DANISH-STYLE RISALAMANDE WITH BLACK CHERRY COMPOTE

A Danish inspired rich and creamy dessert, great for the festive season

Mark Stower, DIRECTOR OF FOOD AND SERVICE

  • Preparation time: 10 mins
  • Cooking time: 40 mins
  • Serves: 6

Method

Step 1

Make the rice pudding by placing the rice, milk and 80g of caster sugar into a medium-sized pan and bring to the boil, then reduce to a low simmer, stirring occasionally for approximately 30 minutes – the rice pudding mixture should now be soft and creamy. Now add in the zest and juice of the orange to the rice pudding mixture. Set aside to cool to room temperature.

Step 2

Make the cherry compote by placing the cherries, including the juice from the tin, with 50g of caster sugar, into a saucepan and bring to a simmer. Combine the cornflour with a little water to form a smooth paste, then stir into the cherries and allow to thicken slightly. Set aside to cool.

Step 3

Whip the cream with the vanilla bean paste until a soft peak is achieved. Then fold this into the cooled rice pudding mixture.

Step 4

Roughly chop the clementine segments and add them to the rice pudding mixture.

Step 5

Spoon the rice pudding mixture into serving glasses and add the cherry compote on top of each. Finish with a sprig of mint on top.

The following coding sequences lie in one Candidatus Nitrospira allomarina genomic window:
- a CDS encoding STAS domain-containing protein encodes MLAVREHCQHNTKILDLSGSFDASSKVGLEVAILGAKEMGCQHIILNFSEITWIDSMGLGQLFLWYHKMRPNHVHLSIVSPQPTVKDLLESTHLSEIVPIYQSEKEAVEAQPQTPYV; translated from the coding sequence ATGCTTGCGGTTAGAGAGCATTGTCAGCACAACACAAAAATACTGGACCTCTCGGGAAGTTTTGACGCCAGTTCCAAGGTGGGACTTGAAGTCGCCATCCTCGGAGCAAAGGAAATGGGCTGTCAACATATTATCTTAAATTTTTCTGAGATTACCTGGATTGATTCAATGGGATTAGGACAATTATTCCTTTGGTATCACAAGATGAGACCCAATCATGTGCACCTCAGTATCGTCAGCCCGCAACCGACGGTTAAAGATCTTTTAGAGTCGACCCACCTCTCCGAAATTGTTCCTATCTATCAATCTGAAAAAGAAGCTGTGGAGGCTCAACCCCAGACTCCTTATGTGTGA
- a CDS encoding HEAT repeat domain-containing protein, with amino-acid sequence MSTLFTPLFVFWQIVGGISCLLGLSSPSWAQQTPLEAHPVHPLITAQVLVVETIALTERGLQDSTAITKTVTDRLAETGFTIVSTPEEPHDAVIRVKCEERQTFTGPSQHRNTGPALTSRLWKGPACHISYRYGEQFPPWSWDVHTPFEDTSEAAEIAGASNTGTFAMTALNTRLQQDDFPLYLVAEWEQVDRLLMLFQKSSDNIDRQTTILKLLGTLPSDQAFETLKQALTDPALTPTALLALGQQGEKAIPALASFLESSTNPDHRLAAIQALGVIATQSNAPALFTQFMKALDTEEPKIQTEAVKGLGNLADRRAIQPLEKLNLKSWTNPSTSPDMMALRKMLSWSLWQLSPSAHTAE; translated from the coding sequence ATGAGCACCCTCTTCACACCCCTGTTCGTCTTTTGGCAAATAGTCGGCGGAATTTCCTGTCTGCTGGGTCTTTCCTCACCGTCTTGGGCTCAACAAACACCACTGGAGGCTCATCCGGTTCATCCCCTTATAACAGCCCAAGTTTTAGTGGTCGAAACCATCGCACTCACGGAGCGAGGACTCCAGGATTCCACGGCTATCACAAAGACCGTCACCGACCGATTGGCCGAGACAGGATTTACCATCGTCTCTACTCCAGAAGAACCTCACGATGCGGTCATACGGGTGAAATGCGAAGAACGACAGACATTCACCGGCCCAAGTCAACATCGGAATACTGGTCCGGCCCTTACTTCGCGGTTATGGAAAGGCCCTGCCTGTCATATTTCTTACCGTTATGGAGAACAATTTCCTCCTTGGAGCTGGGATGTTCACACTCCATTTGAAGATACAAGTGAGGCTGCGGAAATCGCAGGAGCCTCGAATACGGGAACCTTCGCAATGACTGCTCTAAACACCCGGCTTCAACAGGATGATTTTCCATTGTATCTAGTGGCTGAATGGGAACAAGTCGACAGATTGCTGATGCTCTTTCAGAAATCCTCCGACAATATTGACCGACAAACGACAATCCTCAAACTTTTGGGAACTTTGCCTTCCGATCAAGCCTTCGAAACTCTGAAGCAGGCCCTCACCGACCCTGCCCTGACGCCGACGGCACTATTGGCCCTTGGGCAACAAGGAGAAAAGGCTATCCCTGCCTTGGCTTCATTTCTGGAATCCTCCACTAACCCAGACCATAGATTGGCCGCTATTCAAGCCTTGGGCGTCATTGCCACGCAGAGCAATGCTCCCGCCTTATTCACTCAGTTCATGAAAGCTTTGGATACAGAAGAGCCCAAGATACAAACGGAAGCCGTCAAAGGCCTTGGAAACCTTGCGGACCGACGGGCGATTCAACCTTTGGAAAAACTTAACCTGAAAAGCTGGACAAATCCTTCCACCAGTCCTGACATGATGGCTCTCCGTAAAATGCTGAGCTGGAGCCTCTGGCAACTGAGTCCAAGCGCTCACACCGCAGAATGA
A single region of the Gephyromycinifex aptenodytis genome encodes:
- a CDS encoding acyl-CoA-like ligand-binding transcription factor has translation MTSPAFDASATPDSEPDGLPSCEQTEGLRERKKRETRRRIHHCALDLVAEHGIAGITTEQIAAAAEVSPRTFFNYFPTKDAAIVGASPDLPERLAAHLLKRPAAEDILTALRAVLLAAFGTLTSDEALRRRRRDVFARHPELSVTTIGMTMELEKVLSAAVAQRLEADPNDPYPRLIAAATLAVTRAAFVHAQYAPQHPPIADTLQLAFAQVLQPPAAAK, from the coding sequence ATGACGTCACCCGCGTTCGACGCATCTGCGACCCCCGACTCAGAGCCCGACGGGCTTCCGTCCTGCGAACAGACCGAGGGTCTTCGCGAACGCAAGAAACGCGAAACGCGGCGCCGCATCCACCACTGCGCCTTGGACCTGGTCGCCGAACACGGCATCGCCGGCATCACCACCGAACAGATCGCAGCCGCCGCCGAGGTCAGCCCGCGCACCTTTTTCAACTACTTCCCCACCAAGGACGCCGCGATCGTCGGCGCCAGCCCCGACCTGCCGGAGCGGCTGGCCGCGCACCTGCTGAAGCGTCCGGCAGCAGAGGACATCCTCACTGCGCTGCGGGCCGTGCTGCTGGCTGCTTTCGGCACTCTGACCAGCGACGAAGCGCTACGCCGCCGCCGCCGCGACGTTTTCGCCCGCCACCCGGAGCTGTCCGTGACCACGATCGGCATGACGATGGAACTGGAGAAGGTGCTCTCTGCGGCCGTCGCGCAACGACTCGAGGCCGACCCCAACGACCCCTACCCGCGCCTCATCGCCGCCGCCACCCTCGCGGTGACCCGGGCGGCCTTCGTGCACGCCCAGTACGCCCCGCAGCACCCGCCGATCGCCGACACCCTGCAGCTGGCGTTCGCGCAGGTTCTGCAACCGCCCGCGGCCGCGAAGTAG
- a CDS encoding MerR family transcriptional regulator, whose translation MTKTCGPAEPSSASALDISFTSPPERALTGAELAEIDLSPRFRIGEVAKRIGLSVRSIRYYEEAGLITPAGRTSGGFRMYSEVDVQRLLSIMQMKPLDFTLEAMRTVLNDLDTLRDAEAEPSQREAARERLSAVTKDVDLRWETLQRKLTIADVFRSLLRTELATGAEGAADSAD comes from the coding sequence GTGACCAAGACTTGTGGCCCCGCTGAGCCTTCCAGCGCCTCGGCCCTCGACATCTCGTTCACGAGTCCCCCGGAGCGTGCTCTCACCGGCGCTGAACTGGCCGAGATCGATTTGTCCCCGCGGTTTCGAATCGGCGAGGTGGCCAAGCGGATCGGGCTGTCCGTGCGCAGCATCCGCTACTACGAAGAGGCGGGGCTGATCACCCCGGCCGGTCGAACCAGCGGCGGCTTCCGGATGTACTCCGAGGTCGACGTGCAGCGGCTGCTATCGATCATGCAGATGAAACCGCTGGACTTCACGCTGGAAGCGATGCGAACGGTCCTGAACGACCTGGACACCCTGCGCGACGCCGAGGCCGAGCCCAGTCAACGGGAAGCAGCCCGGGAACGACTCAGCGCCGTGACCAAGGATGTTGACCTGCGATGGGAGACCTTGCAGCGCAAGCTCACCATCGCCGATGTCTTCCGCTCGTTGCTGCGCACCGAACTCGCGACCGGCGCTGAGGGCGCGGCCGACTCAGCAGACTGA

Nutrition

  • Risalamande is a Danish dessert, traditionally eaten as part of the Christmas festive meal that in Northern European countries is served on Christmas Eve. It is a rice pudding mixed with cream, vanilla, and almonds, although Mark’s delicious version uses oranges and clementines instead of the nuts.
  • Clementines are a type of seedless mandarin orange which have grown in India and China for at least two thousand years. It is said that clementines may have taken their name from an Algerian monk, Father Clement, who allegedly discovered them growing in his garden!
  • Risalamande is topped with cherries which traditionally would have been bottled in the summer months to provide fruit for the winter. 
  • There are many species of edible cherries worldwide, but it is believed that they may have been introduced to England by Henry VIII, who had first tasted them in the Netherlands.
  • Like all citrus fruit, clementines are full of vitamin C and two fruits count as one of your 5 A Day. Cherries also provide vitamin C and fibre, and contain the hormone melatonin, which helps regulate sleep, but you would need to eat a lot of cherries for it to have any effect!
  • Mark’s lovely dish provides about one of your 5 A Day per serving and is a great alternative to our traditional Christmas desserts.

Dr Juliet Grey, Company Nutritionist